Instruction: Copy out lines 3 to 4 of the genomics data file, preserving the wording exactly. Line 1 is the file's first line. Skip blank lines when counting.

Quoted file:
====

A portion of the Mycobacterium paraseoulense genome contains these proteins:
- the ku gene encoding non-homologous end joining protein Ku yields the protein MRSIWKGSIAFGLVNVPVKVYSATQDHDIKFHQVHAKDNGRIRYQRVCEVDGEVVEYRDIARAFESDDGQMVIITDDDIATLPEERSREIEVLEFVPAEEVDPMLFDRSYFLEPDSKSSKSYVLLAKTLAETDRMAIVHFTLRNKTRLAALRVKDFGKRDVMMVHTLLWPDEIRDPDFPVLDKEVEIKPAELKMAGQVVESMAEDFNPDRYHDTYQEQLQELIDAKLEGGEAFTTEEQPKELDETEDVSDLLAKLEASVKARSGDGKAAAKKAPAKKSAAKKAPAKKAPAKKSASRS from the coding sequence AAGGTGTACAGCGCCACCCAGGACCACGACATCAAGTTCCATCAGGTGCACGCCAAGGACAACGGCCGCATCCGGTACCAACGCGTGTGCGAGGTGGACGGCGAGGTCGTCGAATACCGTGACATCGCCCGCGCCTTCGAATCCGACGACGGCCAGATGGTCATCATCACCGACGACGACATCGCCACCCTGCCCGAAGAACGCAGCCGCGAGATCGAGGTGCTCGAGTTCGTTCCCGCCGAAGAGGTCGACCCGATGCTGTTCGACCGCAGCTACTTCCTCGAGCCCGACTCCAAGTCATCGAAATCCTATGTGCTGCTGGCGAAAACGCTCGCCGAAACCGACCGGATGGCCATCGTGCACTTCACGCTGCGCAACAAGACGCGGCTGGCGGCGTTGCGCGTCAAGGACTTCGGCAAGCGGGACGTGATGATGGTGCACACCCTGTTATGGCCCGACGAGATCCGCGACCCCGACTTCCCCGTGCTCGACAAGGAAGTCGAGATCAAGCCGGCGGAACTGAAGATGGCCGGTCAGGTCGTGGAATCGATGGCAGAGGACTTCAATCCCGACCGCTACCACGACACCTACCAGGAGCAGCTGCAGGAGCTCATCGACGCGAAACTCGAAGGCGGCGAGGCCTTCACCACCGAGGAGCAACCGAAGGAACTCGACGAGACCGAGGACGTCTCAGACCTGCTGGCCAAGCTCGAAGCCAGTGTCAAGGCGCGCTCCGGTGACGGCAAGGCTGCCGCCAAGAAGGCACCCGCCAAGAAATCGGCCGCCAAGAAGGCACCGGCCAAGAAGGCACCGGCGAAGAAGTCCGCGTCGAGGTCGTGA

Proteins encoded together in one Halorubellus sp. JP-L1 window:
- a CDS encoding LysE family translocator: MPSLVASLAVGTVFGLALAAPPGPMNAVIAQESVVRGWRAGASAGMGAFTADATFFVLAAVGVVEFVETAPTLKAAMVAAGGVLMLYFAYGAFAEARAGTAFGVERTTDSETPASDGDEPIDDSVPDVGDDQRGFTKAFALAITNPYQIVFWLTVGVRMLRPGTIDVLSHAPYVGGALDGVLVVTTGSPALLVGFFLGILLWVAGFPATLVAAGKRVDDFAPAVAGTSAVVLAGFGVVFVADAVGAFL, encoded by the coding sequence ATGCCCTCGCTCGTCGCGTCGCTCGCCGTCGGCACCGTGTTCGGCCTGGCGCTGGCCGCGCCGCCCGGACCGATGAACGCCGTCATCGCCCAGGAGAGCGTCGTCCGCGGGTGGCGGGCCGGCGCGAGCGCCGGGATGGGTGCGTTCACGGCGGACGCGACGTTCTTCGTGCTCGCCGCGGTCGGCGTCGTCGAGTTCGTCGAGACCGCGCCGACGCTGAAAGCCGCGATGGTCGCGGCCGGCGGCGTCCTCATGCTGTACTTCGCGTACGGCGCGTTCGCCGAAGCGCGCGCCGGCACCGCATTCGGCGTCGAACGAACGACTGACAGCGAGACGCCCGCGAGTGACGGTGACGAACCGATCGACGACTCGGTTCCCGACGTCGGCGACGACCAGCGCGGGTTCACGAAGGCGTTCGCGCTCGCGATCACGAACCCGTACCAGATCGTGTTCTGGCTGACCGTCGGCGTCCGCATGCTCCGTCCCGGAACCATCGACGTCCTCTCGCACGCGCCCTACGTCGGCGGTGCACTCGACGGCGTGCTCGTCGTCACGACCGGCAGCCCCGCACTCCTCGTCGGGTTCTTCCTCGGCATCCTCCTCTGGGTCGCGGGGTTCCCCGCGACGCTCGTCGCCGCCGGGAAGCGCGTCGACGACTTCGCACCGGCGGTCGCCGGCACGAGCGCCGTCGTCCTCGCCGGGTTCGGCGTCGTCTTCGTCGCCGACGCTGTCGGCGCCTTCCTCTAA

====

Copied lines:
Proteins encoded together in one Halorubellus sp. JP-L1 window:
- a CDS encoding LysE family translocator: MPSLVASLAVGTVFGLALAAPPGPMNAVIAQESVVRGWRAGASAGMGAFTADATFFVLAAVGVVEFVETAPTLKAAMVAAGGVLMLYFAYGAFAEARAGTAFGVERTTDSETPASDGDEPIDDSVPDVGDDQRGFTKAFALAITNPYQIVFWLTVGVRMLRPGTIDVLSHAPYVGGALDGVLVVTTGSPALLVGFFLGILLWVAGFPATLVAAGKRVDDFAPAVAGTSAVVLAGFGVVFVADAVGAFL, encoded by the coding sequence ATGCCCTCGCTCGTCGCGTCGCTCGCCGTCGGCACCGTGTTCGGCCTGGCGCTGGCCGCGCCGCCCGGACCGATGAACGCCGTCATCGCCCAGGAGAGCGTCGTCCGCGGGTGGCGGGCCGGCGCGAGCGCCGGGATGGGTGCGTTCACGGCGGACGCGACGTTCTTCGTGCTCGCCGCGGTCGGCGTCGTCGAGTTCGTCGAGACCGCGCCGACGCTGAAAGCCGCGATGGTCGCGGCCGGCGGCGTCCTCATGCTGTACTTCGCGTACGGCGCGTTCGCCGAAGCGCGCGCCGGCACCGCATTCGGCGTCGAACGAACGACTGACAGCGAGACGCCCGCGAGTGACGGTGACGAACCGATCGACGACTCGGTTCCCGACGTCGGCGACGACCAGCGCGGGTTCACGAAGGCGTTCGCGCTCGCGATCACGAACCCGTACCAGATCGTGTTCTGGCTGACCGTCGGCGTCCGCATGCTCCGTCCCGGAACCATCGACGTCCTCTCGCACGCGCCCTACGTCGGCGGTGCACTCGACGGCGTGCTCGTCGTCACGACCGGCAGCCCCGCACTCCTCGTCGGGTTCTTCCTCGGCATCCTCCTCTGGGTCGCGGGGTTCCCCGCGACGCTCGTCGCCGCCGGGAAGCGCGTCGACGACTTCGCACCGGCGGTCGCCGGCACGAGCGCCGTCGTCCTCGCCGGGTTCGGCGTCGTCTTCGTCGCCGACGCTGTCGGCGCCTTCCTCTAA